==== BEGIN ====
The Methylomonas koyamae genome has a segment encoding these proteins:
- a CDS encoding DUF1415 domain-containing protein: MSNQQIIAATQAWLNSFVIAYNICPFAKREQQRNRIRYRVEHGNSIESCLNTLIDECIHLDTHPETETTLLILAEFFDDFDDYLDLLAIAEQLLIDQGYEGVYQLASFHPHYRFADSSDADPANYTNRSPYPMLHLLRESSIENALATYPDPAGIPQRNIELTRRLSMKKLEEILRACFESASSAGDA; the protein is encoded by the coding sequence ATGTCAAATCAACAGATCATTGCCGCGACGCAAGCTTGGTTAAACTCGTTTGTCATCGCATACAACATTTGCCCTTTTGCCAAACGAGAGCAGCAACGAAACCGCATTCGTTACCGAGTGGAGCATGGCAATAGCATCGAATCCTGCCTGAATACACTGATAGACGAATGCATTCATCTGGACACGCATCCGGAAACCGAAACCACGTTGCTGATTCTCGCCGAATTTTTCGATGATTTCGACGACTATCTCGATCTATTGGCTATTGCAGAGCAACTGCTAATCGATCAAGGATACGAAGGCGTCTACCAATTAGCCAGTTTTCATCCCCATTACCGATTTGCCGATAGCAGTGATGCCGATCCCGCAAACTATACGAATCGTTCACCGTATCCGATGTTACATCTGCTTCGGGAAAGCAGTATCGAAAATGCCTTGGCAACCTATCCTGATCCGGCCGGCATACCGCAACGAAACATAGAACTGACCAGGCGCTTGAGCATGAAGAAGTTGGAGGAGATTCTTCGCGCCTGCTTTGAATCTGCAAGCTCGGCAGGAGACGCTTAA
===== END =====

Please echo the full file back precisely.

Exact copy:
The Methylomonas koyamae genome has a segment encoding these proteins:
- a CDS encoding DUF1415 domain-containing protein: MSNQQIIAATQAWLNSFVIAYNICPFAKREQQRNRIRYRVEHGNSIESCLNTLIDECIHLDTHPETETTLLILAEFFDDFDDYLDLLAIAEQLLIDQGYEGVYQLASFHPHYRFADSSDADPANYTNRSPYPMLHLLRESSIENALATYPDPAGIPQRNIELTRRLSMKKLEEILRACFESASSAGDA; the protein is encoded by the coding sequence ATGTCAAATCAACAGATCATTGCCGCGACGCAAGCTTGGTTAAACTCGTTTGTCATCGCATACAACATTTGCCCTTTTGCCAAACGAGAGCAGCAACGAAACCGCATTCGTTACCGAGTGGAGCATGGCAATAGCATCGAATCCTGCCTGAATACACTGATAGACGAATGCATTCATCTGGACACGCATCCGGAAACCGAAACCACGTTGCTGATTCTCGCCGAATTTTTCGATGATTTCGACGACTATCTCGATCTATTGGCTATTGCAGAGCAACTGCTAATCGATCAAGGATACGAAGGCGTCTACCAATTAGCCAGTTTTCATCCCCATTACCGATTTGCCGATAGCAGTGATGCCGATCCCGCAAACTATACGAATCGTTCACCGTATCCGATGTTACATCTGCTTCGGGAAAGCAGTATCGAAAATGCCTTGGCAACCTATCCTGATCCGGCCGGCATACCGCAACGAAACATAGAACTGACCAGGCGCTTGAGCATGAAGAAGTTGGAGGAGATTCTTCGCGCCTGCTTTGAATCTGCAAGCTCGGCAGGAGACGCTTAA